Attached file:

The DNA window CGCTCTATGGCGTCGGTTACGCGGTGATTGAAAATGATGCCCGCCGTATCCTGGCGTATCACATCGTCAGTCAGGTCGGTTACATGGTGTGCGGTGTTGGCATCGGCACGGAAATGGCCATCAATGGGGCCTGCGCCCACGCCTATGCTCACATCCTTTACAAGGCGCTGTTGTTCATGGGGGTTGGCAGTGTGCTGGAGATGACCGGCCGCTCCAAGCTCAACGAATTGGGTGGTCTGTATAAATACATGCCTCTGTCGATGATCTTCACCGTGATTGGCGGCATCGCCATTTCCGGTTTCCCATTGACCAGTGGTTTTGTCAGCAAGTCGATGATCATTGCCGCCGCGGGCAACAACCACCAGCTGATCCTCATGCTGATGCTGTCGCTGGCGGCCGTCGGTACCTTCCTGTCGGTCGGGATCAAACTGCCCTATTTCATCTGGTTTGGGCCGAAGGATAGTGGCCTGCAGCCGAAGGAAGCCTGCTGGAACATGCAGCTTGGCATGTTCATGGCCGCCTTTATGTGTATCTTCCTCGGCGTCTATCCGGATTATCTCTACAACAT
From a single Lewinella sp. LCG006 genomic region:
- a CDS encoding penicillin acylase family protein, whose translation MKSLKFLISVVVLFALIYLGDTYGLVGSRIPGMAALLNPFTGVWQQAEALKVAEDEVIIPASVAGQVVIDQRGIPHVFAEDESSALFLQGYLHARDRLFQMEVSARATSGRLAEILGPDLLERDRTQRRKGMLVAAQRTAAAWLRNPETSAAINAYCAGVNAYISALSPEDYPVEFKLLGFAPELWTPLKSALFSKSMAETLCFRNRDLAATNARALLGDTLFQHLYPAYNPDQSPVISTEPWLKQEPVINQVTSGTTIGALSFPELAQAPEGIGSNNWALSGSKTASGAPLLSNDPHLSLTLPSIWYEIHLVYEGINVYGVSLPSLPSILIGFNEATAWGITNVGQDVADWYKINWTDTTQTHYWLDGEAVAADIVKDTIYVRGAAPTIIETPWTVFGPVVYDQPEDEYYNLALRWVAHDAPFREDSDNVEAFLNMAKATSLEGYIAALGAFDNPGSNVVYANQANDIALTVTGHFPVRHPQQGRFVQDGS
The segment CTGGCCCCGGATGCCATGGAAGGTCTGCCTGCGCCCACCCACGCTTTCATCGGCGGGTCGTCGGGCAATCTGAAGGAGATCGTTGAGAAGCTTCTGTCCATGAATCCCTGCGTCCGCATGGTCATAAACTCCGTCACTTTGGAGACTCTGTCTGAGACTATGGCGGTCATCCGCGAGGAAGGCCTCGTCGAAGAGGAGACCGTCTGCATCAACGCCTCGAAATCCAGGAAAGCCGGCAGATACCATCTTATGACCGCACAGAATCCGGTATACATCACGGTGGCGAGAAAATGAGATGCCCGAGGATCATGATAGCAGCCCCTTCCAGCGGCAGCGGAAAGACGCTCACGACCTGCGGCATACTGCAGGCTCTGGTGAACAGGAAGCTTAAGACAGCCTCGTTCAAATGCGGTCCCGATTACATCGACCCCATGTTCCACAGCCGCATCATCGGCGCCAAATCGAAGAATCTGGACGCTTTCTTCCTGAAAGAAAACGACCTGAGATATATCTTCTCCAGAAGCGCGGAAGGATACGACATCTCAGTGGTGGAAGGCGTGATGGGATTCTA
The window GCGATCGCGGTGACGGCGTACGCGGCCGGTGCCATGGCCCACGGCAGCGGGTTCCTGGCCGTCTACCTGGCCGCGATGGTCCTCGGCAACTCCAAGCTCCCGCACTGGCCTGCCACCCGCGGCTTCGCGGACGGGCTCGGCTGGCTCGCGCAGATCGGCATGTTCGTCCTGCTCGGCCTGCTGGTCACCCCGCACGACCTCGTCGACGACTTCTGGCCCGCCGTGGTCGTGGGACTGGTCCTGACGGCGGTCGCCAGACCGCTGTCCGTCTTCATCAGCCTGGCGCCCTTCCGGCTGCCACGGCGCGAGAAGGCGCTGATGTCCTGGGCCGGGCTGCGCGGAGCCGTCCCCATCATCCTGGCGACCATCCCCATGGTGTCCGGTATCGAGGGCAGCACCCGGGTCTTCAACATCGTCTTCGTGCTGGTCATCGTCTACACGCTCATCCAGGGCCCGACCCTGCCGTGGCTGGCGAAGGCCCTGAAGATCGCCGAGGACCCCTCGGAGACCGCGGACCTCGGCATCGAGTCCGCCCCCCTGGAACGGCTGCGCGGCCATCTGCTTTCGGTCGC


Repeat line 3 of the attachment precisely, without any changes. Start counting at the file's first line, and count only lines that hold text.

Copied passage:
- a CDS encoding penicillin acylase family protein, whose translation MKSLKFLISVVVLFALIYLGDTYGLVGSRIPGMAALLNPFTGVWQQAEALKVAEDEVIIPASVAGQVVIDQRGIPHVFAEDESSALFLQGYLHARDRLFQMEVSARATSGRLAEILGPDLLERDRTQRRKGMLVAAQRTAAAWLRNPETSAAINAYCAGVNAYISALSPEDYPVEFKLLGFAPELWTPLKSALFSKSMAETLCFRNRDLAATNARALLGDTLFQHLYPAYNPDQSPVISTEPWLKQEPVINQVTSGTTIGALSFPELAQAPEGIGSNNWALSGSKTASGAPLLSNDPHLSLTLPSIWYEIHLVYEGINVYGVSLPSLPSILIGFNEATAWGITNVGQDVADWYKINWTDTTQTHYWLDGEAVAADIVKDTIYVRGAAPTIIETPWTVFGPVVYDQPEDEYYNLALRWVAHDAPFREDSDNVEAFLNMAKATSLEGYIAALGAFDNPGSNVVYANQANDIALTVTGHFPVRHPQQGRFVQDGS